EDITORIAL: The National Price Monitoring Committee’s (NPMC’s) revelation of a 40 percent differential in wholesale and retail prices of basic food items is shocking, to say the least.
It means there has been no effort to check the age-old trend of middleman manipulation, which includes everything under the sky from hoarding, price fixing and blatantly violating the law of the land.
And it is shameful that the Committee has seemingly brushed this issue aside, for all intents and purposes, by simply directing ministries, departments, and provinces to “remain vigilant and reduce the price difference by improving supplies and overcoming hoarding”.
This betrays a troubling divorce from reality and raises at least two very important points. One, it is not the supply of commodities, or the lack thereof, that widens the trade price cleavage between wholesale and retail markets. The credit goes to unscrupulous elements that would never function so openly without protection from parts of the official machinery. You could raise supplies in a number of ways – all of which would burden the exchequer, of course – but only end up benefitting the mafias and interest groups that control the retail market.
And two, why hasn’t anybody ordered a very severe crackdown on everybody involved in this practice? Surely, NPMC is aware that these are times of unprecedented inflation, not to mention unemployment, and food inflation is still highest among the CIP basket.
So it must also understand that appreciating a drop in the differential from 70pc to 40pc and then getting on with business as usual amounts to rubbing salt in the wounds of a very angry public.
It’s also been reported that the retail market is not reflecting the drop in commodity prices in global markets. Ghee/cooking oil, for example, became more expensive by 4pc in the local market when palm oil prices dropped by 9pc in the international market.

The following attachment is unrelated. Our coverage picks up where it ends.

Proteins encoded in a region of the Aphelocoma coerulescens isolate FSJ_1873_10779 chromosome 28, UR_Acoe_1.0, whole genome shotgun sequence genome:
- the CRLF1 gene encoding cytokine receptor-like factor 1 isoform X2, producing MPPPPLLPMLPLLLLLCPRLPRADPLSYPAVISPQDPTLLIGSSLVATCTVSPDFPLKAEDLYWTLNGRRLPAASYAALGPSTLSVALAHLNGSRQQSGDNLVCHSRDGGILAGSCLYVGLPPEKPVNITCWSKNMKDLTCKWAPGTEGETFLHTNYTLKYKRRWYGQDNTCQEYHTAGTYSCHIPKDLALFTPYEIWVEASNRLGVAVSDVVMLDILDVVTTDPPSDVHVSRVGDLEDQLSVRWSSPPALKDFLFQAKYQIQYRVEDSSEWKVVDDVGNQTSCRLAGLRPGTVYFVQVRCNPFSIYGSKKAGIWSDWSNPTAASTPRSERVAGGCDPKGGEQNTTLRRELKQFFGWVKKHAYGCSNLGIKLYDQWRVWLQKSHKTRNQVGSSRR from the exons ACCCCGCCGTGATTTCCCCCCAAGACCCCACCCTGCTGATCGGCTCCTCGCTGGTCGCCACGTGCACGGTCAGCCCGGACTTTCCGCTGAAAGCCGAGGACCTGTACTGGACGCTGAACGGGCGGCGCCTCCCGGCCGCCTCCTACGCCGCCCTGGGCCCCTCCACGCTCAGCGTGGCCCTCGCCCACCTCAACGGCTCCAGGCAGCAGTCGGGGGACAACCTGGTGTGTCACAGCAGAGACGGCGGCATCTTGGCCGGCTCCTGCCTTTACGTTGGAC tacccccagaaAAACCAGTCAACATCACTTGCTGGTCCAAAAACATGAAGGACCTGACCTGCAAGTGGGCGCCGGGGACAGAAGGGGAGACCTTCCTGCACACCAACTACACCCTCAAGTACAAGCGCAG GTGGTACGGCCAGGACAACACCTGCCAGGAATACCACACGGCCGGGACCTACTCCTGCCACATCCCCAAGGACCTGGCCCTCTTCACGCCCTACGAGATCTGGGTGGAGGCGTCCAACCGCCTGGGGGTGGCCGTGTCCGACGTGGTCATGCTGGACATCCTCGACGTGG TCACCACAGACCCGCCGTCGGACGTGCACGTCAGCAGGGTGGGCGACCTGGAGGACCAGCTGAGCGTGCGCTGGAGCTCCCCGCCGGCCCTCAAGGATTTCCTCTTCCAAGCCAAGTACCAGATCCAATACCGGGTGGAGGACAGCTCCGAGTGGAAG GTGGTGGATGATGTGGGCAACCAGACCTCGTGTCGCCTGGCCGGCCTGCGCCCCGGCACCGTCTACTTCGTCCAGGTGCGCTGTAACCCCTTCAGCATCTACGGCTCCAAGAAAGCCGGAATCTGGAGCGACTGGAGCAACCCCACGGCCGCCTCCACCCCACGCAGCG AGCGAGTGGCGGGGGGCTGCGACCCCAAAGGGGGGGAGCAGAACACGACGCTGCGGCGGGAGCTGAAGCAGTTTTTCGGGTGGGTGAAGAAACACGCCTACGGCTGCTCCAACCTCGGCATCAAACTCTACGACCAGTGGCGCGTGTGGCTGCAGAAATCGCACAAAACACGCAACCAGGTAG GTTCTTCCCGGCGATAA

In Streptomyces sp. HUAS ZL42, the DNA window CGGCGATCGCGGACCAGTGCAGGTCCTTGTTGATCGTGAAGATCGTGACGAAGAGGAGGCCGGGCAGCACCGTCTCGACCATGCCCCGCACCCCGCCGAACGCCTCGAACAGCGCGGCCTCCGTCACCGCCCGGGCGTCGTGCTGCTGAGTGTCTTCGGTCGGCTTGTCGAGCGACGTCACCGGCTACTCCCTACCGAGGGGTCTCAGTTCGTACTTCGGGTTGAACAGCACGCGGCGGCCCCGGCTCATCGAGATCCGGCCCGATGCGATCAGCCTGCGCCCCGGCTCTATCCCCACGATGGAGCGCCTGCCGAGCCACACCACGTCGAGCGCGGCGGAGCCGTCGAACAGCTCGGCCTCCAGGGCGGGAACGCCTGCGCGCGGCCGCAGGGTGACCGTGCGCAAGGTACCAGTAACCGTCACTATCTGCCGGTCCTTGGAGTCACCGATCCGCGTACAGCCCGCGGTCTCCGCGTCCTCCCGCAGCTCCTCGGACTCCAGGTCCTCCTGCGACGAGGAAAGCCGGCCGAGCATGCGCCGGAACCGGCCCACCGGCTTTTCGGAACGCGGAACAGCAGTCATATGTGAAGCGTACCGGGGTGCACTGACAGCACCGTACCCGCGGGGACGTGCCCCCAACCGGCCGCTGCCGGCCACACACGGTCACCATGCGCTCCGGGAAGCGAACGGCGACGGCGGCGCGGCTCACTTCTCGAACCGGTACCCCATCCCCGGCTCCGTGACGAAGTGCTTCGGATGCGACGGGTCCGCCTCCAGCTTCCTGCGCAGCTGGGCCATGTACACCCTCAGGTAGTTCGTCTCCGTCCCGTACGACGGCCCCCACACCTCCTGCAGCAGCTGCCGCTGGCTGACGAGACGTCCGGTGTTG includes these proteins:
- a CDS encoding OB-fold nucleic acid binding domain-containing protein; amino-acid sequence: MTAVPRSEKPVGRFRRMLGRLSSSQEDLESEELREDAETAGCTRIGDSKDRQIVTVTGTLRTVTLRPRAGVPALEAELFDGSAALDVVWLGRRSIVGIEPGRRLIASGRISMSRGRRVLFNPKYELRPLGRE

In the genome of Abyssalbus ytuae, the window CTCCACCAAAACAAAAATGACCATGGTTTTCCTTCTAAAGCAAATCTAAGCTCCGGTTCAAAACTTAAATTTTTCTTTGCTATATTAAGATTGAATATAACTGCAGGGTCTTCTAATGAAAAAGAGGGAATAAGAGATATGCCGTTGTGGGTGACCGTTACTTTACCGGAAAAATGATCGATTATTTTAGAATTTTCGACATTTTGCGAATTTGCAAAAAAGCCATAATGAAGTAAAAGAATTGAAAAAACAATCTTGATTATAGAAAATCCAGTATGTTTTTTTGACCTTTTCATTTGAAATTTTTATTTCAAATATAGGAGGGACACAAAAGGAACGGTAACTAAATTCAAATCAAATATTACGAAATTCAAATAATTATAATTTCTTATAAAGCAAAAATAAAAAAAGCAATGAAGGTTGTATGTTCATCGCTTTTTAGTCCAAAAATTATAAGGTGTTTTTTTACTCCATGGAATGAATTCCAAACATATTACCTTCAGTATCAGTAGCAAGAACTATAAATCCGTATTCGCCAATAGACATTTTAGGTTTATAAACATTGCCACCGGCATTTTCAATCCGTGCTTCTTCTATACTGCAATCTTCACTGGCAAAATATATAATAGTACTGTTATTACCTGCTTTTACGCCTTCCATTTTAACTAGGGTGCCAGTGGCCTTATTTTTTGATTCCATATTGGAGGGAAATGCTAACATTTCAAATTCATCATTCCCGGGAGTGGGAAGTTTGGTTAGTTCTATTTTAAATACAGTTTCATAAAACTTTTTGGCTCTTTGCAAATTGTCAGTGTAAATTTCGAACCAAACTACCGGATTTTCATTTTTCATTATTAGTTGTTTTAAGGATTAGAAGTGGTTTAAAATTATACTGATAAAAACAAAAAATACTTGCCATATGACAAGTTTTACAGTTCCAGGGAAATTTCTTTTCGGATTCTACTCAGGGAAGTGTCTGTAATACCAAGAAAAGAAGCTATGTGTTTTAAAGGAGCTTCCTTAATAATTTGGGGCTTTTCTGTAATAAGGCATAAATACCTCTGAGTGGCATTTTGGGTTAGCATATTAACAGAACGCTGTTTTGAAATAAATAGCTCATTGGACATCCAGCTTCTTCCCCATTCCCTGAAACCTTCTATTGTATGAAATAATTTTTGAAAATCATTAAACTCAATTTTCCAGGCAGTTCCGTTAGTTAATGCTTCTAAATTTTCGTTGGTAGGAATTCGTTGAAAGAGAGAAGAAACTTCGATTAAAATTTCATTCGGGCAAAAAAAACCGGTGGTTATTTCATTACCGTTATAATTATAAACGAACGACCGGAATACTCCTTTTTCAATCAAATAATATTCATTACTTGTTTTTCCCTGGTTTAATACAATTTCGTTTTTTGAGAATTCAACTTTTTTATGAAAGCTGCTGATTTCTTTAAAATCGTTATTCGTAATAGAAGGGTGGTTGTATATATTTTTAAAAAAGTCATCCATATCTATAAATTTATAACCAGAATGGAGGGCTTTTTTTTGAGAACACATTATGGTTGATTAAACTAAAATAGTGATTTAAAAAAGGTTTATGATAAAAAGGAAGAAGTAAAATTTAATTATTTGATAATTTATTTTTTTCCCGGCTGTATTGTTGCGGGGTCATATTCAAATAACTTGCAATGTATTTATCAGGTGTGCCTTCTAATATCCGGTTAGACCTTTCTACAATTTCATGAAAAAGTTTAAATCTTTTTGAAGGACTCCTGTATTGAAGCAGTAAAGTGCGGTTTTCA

Since this happened at a time when the economy is in deep crisis and the government is bending over backwards for each dollar in international aid it can get, this kind of negligence merits action not just against distortive elements in the retail market but also government watchdogs that were either asleep at the wheel or in on the act.
Yet NPMC officials still “expressed satisfaction over the stabilisation of prices of essential items”. Ordinary people who are already forced to pay ridiculously inflated bills and also unfairly expensive food might have something to say about such statements. It’s clear that the arm of the government meant to monitor and control prices is not only failing in its job, but is also unaware of its real responsibility.
Yet now that the biggest reason for food inflation is known, one can only hope that offices higher than NPMC will take note of this miscarriage of justice. Since everybody tends to jump into effective action at IMF-review time, and one is going on right now, there is some hope that headlines will tell of very serious action against price manipulators soon enough.
Anything less would be a disservice to the nation and an insult to the people who are forced to pay, quite literally, for the mistakes, bad policies, and outright corruption of successive administrations.
Copyright Business Recorder, 2023